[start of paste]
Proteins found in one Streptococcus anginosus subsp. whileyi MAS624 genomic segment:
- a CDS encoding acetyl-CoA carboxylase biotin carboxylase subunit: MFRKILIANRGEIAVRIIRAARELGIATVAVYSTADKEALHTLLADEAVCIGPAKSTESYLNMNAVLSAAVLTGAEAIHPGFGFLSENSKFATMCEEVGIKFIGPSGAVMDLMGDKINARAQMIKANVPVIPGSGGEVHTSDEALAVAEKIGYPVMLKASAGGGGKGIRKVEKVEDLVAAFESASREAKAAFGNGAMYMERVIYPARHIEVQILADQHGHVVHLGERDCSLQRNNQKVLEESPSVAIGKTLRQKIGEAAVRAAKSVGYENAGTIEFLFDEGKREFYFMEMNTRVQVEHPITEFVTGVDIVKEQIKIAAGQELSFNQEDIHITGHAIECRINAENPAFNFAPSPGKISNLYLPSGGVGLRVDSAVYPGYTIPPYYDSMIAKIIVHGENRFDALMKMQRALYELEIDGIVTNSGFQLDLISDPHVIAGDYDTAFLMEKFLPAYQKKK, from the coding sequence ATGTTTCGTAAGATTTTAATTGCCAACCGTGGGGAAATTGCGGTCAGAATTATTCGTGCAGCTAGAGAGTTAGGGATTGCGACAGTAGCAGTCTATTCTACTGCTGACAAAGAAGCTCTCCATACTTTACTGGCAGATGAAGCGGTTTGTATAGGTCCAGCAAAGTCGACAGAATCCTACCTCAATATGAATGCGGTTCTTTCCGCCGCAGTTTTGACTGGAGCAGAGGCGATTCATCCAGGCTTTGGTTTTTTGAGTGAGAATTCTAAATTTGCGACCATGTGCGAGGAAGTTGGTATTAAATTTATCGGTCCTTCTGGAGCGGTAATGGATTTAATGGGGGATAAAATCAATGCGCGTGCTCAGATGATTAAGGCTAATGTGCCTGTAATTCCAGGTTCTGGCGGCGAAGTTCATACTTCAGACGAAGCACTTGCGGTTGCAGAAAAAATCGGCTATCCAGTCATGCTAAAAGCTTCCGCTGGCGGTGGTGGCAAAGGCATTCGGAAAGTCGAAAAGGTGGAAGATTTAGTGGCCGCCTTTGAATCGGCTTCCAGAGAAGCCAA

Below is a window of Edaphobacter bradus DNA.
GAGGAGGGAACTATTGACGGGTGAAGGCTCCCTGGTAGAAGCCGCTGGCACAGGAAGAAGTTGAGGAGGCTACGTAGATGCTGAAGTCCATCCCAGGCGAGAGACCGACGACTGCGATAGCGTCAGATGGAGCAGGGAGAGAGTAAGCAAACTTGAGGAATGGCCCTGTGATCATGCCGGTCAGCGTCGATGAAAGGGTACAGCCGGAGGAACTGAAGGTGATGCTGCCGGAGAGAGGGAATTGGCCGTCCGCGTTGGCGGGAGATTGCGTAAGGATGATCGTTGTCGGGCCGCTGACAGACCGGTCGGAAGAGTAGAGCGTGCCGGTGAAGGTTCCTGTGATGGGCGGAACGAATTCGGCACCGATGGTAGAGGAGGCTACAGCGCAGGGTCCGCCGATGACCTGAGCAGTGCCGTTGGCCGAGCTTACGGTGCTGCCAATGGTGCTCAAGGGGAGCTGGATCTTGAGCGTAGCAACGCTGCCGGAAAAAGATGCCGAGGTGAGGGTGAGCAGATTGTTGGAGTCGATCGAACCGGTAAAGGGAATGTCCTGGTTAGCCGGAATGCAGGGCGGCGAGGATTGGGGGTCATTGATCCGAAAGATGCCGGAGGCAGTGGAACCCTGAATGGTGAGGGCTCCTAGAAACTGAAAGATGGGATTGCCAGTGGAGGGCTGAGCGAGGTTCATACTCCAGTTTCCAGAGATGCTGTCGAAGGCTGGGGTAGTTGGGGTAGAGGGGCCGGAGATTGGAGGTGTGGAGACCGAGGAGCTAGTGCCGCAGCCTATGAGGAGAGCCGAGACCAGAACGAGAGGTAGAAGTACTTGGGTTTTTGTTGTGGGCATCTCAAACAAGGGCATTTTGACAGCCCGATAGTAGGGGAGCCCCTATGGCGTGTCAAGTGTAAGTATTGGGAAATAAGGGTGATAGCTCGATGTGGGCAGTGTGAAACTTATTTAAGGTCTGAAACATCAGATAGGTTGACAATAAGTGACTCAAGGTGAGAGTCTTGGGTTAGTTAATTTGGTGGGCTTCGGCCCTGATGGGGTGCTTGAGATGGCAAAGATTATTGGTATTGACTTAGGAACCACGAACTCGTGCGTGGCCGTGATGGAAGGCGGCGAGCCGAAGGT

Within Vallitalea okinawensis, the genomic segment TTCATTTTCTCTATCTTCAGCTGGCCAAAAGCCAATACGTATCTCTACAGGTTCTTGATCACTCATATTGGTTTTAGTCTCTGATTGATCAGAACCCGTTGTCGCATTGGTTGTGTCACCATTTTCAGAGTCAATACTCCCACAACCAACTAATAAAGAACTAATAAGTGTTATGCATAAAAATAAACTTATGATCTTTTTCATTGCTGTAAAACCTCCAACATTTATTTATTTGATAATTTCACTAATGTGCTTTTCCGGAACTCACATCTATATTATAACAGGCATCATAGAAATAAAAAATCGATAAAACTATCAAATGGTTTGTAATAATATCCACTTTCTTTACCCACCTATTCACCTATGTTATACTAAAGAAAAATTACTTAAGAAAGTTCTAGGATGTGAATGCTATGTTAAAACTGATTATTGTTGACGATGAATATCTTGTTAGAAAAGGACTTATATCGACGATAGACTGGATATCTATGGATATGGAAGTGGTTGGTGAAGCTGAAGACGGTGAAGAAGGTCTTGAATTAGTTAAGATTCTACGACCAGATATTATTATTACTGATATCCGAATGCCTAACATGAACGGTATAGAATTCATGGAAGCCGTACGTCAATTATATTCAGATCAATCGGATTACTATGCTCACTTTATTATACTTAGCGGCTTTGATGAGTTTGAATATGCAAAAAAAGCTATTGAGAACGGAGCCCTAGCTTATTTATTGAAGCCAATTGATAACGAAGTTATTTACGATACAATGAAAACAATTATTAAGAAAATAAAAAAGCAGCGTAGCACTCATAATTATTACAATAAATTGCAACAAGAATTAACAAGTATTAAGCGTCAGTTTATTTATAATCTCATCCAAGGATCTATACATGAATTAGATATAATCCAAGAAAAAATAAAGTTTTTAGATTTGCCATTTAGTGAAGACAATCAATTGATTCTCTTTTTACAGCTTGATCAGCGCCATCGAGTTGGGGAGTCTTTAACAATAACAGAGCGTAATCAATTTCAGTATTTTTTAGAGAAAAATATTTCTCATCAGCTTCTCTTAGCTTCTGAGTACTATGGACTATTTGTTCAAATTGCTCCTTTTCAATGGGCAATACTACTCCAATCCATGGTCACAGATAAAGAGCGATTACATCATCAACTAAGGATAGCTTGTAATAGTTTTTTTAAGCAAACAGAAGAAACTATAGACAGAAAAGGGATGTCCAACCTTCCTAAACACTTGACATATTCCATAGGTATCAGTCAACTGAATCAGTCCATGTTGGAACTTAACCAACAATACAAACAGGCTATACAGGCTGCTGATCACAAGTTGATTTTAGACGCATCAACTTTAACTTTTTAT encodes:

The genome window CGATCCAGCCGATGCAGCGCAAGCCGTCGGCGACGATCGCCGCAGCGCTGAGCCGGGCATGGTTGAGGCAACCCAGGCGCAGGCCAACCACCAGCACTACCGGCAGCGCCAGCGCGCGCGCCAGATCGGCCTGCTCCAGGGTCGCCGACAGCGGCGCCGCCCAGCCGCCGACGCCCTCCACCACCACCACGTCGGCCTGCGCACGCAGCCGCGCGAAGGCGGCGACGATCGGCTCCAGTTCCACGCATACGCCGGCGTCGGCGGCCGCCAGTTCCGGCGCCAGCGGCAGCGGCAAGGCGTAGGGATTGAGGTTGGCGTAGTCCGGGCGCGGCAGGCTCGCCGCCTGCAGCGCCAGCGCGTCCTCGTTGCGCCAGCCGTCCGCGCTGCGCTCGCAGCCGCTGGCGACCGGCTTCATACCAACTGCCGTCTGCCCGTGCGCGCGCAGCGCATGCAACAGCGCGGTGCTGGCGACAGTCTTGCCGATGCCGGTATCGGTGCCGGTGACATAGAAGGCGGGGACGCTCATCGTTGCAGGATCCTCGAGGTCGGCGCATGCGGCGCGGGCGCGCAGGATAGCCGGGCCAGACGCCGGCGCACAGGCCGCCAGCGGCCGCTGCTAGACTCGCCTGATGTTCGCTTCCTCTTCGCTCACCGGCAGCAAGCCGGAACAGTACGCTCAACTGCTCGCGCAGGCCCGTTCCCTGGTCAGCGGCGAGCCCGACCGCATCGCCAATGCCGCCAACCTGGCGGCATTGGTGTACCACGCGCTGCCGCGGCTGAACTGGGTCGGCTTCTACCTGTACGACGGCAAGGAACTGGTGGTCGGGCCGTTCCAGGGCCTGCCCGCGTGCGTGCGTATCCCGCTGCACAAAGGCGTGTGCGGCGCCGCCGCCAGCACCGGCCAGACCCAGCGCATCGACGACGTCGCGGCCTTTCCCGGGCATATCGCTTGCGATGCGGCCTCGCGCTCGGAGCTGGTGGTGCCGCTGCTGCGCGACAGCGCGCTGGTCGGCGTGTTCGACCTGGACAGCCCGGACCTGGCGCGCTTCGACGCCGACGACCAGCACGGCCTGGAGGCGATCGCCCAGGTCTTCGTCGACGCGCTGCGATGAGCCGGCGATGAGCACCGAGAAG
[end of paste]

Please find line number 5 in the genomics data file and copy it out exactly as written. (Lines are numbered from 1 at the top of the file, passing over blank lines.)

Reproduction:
Within Vallitalea okinawensis, the genomic segment TTCATTTTCTCTATCTTCAGCTGGCCAAAAGCCAATACGTATCTCTACAGGTTCTTGATCACTCATATTGGTTTTAGTCTCTGATTGATCAGAACCCGTTGTCGCATTGGTTGTGTCACCATTTTCAGAGTCAATACTCCCACAACCAACTAATAAAGAACTAATAAGTGTTATGCATAAAAATAAACTTATGATCTTTTTCATTGCTGTAAAACCTCCAACATTTATTTATTTGATAATTTCACTAATGTGCTTTTCCGGAACTCACATCTATATTATAACAGGCATCATAGAAATAAAAAATCGATAAAACTATCAAATGGTTTGTAATAATATCCACTTTCTTTACCCACCTATTCACCTATGTTATACTAAAGAAAAATTACTTAAGAAAGTTCTAGGATGTGAATGCTATGTTAAAACTGATTATTGTTGACGATGAATATCTTGTTAGAAAAGGACTTATATCGACGATAGACTGGATATCTATGGATATGGAAGTGGTTGGTGAAGCTGAAGACGGTGAAGAAGGTCTTGAATTAGTTAAGATTCTACGACCAGATATTATTATTACTGATATCCGAATGCCTAACATGAACGGTATAGAATTCATGGAAGCCGTACGTCAATTATATTCAGATCAATCGGATTACTATGCTCACTTTATTATACTTAGCGGCTTTGATGAGTTTGAATATGCAAAAAAAGCTATTGAGAACGGAGCCCTAGCTTATTTATTGAAGCCAATTGATAACGAAGTTATTTACGATACAATGAAAACAATTATTAAGAAAATAAAAAAGCAGCGTAGCACTCATAATTATTACAATAAATTGCAACAAGAATTAACAAGTATTAAGCGTCAGTTTATTTATAATCTCATCCAAGGATCTATACATGAATTAGATATAATCCAAGAAAAAATAAAGTTTTTAGATTTGCCATTTAGTGAAGACAATCAATTGATTCTCTTTTTACAGCTTGATCAGCGCCATCGAGTTGGGGAGTCTTTAACAATAACAGAGCGTAATCAATTTCAGTATTTTTTAGAGAAAAATATTTCTCATCAGCTTCTCTTAGCTTCTGAGTACTATGGACTATTTGTTCAAATTGCTCCTTTTCAATGGGCAATACTACTCCAATCCATGGTCACAGATAAAGAGCGATTACATCATCAACTAAGGATAGCTTGTAATAGTTTTTTTAAGCAAACAGAAGAAACTATAGACAGAAAAGGGATGTCCAACCTTCCTAAACACTTGACATATTCCATAGGTATCAGTCAACTGAATCAGTCCATGTTGGAACTTAACCAACAATACAAACAGGCTATACAGGCTGCTGATCACAAGTTGATTTTAGACGCATCAACTTTAACTTTTTAT encodes: